Charging - Quick Charge Function
lithium-based batteries with a quick charge function is
not as easy as it would seem. The design of the lithium-ion
battery does not permit super-fast charging. However there
are some steps which can be taken to permit lithium battery
charge time to be reduced. Because of strict rules for charging
lithium-ion cells it is important to follow guidelines in
charging procedures provided by the manufacturers.
is an charge technique which permits a faster recharge and
XPower1 has implemented this approach in our design. In
addition we are working on new designs which can be used
in the future which permit batteries to charge in seconds
verses hours. This new technique will work with new lithium-ion
battery material which is going to be released in 2012..
not wait until 2012 however to improve charging. There is
information below regarding implementing steps to a faster
little background on lithium-ion may also help so we have
provide this for your information. We will try not to get
too technical. Lithium-ion batteries are a clean battery
system and they do not need priming as with other batteries
such as nickel-based batteries. The 1st charge is no different
to the 2th charge or the 100th charge. No need with Lithium-ion
batteries to charge the battery for 8 hours or more for
the first time they are used. This just is not required.
cells are charged to 4.20 volts with a tolerance of +/-0.05V/cell.
There is a reason for this level of voltage because charging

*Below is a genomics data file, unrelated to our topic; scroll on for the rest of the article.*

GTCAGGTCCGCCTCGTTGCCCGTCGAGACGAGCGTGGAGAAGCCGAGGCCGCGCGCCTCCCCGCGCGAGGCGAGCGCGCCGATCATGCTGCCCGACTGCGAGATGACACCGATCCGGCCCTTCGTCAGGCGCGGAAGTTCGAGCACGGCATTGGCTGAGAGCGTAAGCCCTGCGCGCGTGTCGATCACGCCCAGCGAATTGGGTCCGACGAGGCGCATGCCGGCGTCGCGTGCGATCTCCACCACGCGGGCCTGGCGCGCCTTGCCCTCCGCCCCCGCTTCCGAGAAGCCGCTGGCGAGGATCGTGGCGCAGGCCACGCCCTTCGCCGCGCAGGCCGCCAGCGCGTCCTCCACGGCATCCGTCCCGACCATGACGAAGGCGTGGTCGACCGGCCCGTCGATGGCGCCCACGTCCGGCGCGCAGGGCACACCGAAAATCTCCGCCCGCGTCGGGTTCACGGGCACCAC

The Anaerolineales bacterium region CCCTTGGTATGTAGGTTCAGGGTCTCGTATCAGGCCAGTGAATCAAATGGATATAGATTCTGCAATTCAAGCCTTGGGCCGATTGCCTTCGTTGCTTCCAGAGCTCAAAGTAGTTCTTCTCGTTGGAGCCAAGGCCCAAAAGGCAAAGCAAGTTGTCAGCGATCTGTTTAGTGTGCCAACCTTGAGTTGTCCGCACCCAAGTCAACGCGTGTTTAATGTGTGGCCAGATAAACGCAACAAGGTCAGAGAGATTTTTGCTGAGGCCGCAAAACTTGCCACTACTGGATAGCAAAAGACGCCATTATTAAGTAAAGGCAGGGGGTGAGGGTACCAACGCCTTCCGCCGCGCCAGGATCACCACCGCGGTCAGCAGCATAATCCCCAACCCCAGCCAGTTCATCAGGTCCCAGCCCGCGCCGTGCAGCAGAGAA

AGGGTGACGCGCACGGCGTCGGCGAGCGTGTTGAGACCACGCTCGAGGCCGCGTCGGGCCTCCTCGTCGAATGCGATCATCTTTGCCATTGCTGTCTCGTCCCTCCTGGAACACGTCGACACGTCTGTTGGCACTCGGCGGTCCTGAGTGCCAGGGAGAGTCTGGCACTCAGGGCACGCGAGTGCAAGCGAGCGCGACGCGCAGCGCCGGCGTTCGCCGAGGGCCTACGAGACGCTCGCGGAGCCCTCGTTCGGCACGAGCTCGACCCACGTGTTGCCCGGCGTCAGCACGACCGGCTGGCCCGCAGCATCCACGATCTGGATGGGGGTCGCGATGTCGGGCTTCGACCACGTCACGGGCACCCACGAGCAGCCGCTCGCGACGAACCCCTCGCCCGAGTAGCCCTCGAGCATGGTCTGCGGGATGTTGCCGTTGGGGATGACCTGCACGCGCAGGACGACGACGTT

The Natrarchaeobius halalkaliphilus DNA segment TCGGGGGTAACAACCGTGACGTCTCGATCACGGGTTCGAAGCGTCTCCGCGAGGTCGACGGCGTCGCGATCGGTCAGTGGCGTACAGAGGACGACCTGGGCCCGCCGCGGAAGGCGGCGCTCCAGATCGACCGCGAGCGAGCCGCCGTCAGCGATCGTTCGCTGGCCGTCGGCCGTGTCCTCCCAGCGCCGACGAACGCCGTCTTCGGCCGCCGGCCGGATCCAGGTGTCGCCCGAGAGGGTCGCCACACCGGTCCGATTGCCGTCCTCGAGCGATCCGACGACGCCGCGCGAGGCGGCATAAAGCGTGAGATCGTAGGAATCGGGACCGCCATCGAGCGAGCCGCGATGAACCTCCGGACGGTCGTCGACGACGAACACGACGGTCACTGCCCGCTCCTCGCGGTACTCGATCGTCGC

only to 4.10V reduces the capacity by 10% but provides a
longer service life. Newer cell are capable of delivering
a good cycle count with a charge to 4.20 volts per cell.
There are charge stages of a lithium-ion battery and it
is how there stages are implemented that can be used in
our technique to charge faster. Increasing the charge current
on a lithium-ion charger does not shorten the charge time
by much. The voltage peak will be reached quicker with higher
current however the topping charge will take a longer period
of time to perform.
what is the typical time it will take to charge a lithium-ion
battery used in a cellphone. Most charges take 1 hour for
a full charge. These are cellphone, MP3 player type batteries
are smaller batteries. The charged is at 1C. Larger batteries
such as a 18650 cell used for laptops will take 0.8C or
less for a charge. The charge efficiency is 99.9% and the
battery remains cool during charge. There is a threshold
for voltage which is normally attained at full charge of
a battery and once this is reached the current drops to
3% of the rated. So it levels off after the threshold is
reached. Increasing the charge current does not shorten
the charge time by very much. If the current is increased
this the voltage peak is reached quicker but the charge
will take longer to complete top off the battery.
fast charge lithium-ion there is a common technique. The
technique is during charging to eliminate one stage ( second
stage of charging) and go directly to 'ready' state once
the voltage threshold is reached at the end first stage
of charging. The charge level at this point is only about
70% of total capacity. To top the battery normally will
take twice as long as the initial first charge stage. But
70% during half the charging stage is good and permits a
user to make a fast charge and have a high level of capacity
quickly. XPower1 uses this technique to charge the battery
as fast as possible during the first stage of charging.
batteries are unable to absorb overcharging so the Xpower1
does not permit this. This overcharging is called a conntinuous
trickle charge. Instead, a brief topping charge is provided
to compensate for the small self-discharge the battery and
its protective circuit consume. Depending on the battery,
a topping charge may be repeated once every 20 days. Typically,
the charge kicks in when the open terminal voltage drops
to 4.05V/cell and turns off at a high 4.20V/cell.